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The Letter TomPaine Won't  Might
Eventually Did Print

By Oliver T. Dawshed

 

The following exchange of letters appeared in TomPaine.com on 5/20/05, ten days after Russ Baker's original article, and buried in a section that few readers see. It is reproduced with permission.

What I hope people will take away from this the exchange: it is not unusual that two or more competing models offer an explanation. With the Ohio exit polls, scientists and academics are trying to unravel what happened. This takes time. On the other hand, there are people who lack the qualifications to understand the issues without translation. Those people tend to inflame, rather than inform the debate.

The basic issues, as I see them, are these:

  • One could explain the Ohio exit polls either as evidence of fraud or as incompetent exit polling.

  • The person who could do the most to resolve the issue, Warren Mitofsky of Edison/Mitofsky exit polling has not made the data freely available. Failure to share data raises alarms among those who have dealt with intellectual fraud before. That concern may not be justified, but failure to share data inevitably raises suspicions

  • The main model explaining the exit polls as pollster error (called the "Shy Republican" or "Reluctant Responder" model) has problems, points that are not easily explained.

  • There are reasons external to the exit polls, such as the Conyers Report, that make fraud a more plausible explanation.

Fraud is not likely to be regarded as proven unless someone comes forward to confess. That's unlikely. We only know about Iran-Contra because a plane crashed. But circumstances do not allow us to remain indifferent or passive. Each of us has to reach a determination as to what happened and act accordingly. Even absent complete evidence, we have to decide which side we are on.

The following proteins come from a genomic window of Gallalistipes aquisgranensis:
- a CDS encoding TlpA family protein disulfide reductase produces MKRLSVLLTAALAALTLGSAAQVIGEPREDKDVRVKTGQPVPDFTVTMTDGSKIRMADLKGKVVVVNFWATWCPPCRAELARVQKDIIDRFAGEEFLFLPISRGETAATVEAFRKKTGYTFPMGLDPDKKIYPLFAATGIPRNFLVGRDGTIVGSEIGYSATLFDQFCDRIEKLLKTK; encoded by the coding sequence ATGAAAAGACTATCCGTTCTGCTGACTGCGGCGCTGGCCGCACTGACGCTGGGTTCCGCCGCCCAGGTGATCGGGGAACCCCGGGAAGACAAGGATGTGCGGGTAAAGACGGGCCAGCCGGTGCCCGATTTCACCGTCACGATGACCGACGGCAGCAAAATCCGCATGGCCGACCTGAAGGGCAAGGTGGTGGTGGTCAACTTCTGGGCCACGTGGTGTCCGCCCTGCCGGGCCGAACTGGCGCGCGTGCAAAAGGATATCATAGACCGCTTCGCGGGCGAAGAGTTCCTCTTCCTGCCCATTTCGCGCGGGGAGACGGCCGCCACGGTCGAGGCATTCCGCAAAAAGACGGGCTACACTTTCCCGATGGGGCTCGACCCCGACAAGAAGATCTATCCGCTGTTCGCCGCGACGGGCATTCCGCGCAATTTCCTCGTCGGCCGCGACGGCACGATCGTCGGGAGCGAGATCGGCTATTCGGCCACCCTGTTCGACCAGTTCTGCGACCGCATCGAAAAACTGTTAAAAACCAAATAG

I believe that our freedoms, especially the freedom to choose our leaders based on facts and not smears, have been stolen from us. This exchange of letters is one small part of making the case, hoping to persuade you, the reader, that justice is on this side, and not on the side of ignoring questions of electoral fraud. But, please, choose a side.

I think Russ Baker's reply illustrates my point about inflaming, rather informing. Unlike him, I want my opponent to have his say, because he makes a better case against himself than anything I could say.

After reviewing his reply, readers may enjoy reading our FAQ, point #13 on why Using a Pen Name is a Sign of Moral Turpitude. Baker evidently doesn't know the joke's on him.



Exiting The Polls

Re: What Didn't Happen In Ohio by Russ Baker

Let me say in advance that I do not have a dog in this fight. One of the assumptions implicit in Professor Steven Freeman's analysis of the exit polls is that the polls were competently designed and honestly reported. When I read the Edison/Mitofsky report and tried to coax his organization into facilitating access to data, it became evident that there was no basis to assume that. This is not to detract from Freeman's analysis, which is probably right, but merely to say that I would want to scrutinize Mitofsky's data and methodology much more closely before drawing conclusions from it.

The journalistic deficiencies in Baker's article are capsulized in one simple observation regarding his methods of reasoning. Mr. Baker assures us that the academics who believe the exit polls indicate a Kerry win are insufficiently trained in the science of poll interpretation.

So, who are the paladins he trots out to defeat their arguments? Warren Mitofsky, whose company and future stand or fall on the work under discussion. A psychology graduate student who has written a children's book. A bachelor's level graduate with some graduate coursework in polling (and many years working as an employee of polling firms). And someone with no relevant credentials (but plenty of chutzpah), Rick Brady (resume ). Brady's work actually contradicts Baker's implied characterization of it, saying "Dr. Freeman is right in concluding that statistical explanations of the discrepancy of the discrepancy to date are inadequate."